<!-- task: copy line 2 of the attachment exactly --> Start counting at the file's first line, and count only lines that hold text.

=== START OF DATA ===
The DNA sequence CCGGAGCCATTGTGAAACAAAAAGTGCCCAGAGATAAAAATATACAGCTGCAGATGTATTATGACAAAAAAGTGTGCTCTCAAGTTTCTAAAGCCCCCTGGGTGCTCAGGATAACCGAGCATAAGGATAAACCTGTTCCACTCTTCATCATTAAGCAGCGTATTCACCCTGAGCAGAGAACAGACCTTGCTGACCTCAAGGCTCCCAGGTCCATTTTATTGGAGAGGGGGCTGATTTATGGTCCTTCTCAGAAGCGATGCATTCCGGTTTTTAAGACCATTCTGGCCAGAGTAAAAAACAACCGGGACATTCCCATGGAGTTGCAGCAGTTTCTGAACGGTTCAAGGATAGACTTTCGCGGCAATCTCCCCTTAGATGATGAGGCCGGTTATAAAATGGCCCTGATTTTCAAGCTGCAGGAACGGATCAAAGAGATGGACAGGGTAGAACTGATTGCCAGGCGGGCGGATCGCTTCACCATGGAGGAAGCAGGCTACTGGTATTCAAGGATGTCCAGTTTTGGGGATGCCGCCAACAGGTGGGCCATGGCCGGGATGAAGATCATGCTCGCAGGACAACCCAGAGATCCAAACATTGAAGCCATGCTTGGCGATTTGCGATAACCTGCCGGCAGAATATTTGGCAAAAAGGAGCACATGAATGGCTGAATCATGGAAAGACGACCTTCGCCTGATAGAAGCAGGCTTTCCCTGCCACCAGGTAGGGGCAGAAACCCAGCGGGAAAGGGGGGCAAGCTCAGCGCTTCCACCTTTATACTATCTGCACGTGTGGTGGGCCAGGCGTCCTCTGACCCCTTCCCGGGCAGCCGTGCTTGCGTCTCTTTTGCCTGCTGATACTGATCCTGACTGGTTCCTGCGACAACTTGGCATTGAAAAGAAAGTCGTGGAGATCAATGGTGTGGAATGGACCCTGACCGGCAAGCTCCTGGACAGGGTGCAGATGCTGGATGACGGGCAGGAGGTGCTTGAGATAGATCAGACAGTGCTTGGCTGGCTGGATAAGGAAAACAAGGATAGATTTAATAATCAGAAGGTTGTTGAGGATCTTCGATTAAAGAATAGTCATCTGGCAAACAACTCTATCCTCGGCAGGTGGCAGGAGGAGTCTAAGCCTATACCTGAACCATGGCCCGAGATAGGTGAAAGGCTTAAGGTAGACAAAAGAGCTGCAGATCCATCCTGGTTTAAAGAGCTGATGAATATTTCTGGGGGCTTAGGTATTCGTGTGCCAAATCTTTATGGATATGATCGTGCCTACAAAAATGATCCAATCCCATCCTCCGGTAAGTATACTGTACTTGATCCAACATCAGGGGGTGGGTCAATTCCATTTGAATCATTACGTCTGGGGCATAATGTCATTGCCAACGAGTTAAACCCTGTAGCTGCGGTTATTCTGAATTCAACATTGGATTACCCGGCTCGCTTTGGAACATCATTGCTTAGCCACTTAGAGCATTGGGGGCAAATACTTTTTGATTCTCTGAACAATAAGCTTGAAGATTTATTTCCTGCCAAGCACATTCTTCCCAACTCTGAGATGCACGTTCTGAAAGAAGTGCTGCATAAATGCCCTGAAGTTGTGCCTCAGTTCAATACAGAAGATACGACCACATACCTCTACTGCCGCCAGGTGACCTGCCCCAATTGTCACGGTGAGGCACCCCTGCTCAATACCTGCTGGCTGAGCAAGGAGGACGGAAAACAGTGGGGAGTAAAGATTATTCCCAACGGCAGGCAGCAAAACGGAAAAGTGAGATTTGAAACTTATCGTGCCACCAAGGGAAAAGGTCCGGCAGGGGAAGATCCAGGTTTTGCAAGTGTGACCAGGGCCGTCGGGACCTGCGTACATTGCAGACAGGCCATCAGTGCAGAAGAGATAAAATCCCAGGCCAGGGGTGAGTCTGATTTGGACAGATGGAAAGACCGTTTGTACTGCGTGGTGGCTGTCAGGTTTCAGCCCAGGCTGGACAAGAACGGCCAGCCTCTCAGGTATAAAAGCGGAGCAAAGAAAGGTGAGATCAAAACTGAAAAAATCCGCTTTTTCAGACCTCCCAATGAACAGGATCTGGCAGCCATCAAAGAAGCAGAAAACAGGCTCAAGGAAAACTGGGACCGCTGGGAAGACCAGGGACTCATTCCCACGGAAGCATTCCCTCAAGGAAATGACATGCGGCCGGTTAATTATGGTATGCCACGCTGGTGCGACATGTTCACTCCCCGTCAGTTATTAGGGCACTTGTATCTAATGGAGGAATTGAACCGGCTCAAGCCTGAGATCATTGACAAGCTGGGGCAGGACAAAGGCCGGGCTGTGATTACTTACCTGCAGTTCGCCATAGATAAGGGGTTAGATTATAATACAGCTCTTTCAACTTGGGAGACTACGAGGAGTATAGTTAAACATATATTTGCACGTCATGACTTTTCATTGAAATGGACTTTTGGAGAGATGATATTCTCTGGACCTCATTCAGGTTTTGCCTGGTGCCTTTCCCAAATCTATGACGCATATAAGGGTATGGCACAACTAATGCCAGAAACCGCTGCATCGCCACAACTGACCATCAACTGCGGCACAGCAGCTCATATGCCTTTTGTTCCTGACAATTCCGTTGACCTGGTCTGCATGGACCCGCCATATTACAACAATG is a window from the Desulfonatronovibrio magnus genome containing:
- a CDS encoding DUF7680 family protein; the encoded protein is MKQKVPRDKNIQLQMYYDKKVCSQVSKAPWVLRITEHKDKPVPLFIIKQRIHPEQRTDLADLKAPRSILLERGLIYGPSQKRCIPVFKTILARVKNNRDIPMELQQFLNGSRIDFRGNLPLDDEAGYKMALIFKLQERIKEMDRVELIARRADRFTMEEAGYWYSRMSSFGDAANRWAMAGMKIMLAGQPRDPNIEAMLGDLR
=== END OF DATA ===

- a CDS encoding DUF7680 family protein; the encoded protein is MKQKVPRDKNIQLQMYYDKKVCSQVSKAPWVLRITEHKDKPVPLFIIKQRIHPEQRTDLADLKAPRSILLERGLIYGPSQKRCIPVFKTILARVKNNRDIPMELQQFLNGSRIDFRGNLPLDDEAGYKMALIFKLQERIKEMDRVELIARRADRFTMEEAGYWYSRMSSFGDAANRWAMAGMKIMLAGQPRDPNIEAMLGDLR